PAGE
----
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Dominican Republic

The Dominican Republic is a Spanish-speaking representative democracy located on the eastern portion of the Caribbean island of Hispaniola. A legacy of unsettled, mostly non-representative, rule for much of the 20th century--most notably the brutal 32 year reign of US sponsored dictator Rafael Leonidas Trujillo and later Joaquin Balaguer--was brought to an end in 1978 when free and open elections ushered in a new government.

The country is a fomer territory of the United States and since independence, its history has been marred by constant US intervention. The most infamous example of this occurred in 1965, when the republic's elected President Juan Bosch[?] was overthrown by an American backed right-wing coup. American troops later invaded, assisting in establishing the rule of Joaquin Balaguer, and ensuring Juan Bosch's constitutional government never return to power.

The country's economy is highly dependent on tourism. Since the early 1960s, economic problems have led to a vast migration of Dominicans to the US, mainly to large east coast cities. New York City's Washington Heights is so densely populated by Dominicans, it is commonly referred to as Quisqueya Heights. Quisqueya was the name given to the eastern side of Hispaniola by its original inhabitants, the Arawak Indians[?]. Dominicans are now one of the largest Latino groups in the US.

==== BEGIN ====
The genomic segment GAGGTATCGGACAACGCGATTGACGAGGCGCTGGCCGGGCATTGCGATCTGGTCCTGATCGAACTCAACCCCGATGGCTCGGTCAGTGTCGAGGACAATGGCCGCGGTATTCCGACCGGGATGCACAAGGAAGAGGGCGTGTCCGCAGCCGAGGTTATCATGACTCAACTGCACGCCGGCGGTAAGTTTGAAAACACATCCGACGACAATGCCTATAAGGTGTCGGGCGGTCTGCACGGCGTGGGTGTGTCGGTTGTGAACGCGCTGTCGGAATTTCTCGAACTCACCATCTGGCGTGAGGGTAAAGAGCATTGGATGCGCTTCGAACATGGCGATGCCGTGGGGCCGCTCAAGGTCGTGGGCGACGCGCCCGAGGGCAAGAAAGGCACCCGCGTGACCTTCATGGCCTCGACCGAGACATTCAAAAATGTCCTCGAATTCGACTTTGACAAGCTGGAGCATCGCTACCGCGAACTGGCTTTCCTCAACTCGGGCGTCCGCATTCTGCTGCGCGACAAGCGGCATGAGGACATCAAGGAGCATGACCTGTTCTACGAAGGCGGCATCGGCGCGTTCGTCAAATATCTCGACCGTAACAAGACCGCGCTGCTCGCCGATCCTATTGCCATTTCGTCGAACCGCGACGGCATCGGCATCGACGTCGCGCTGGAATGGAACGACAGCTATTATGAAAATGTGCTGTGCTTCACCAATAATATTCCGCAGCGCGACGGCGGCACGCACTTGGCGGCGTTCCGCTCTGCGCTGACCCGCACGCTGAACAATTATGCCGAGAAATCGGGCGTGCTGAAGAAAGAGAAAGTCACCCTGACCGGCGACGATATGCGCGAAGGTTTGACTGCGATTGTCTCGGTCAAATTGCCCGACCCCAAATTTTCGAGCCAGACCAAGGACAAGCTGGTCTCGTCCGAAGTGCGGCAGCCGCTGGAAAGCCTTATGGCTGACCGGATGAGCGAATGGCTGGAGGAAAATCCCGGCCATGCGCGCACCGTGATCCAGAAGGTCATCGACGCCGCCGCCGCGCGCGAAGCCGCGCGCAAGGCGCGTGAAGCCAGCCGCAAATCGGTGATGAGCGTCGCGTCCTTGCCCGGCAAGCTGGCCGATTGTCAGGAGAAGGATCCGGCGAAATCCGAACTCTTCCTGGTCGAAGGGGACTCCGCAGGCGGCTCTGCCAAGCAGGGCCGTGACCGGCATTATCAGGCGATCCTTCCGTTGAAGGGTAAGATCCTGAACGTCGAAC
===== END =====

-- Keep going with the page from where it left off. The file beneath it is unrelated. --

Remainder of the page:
Dominicans are notorious baseball lovers, and almost all major league baseball teams have at least one Dominican ball player.

The capital is Santo Domingo. The second largest city is Santiago de los Caballeros[?].

The Dominican Republic is known for a form of music called merengue, which has been popular since the mid- to late-1800s.

From the CIA World Factbook 2000 and the U.S. Department of State website. Not Wikified.

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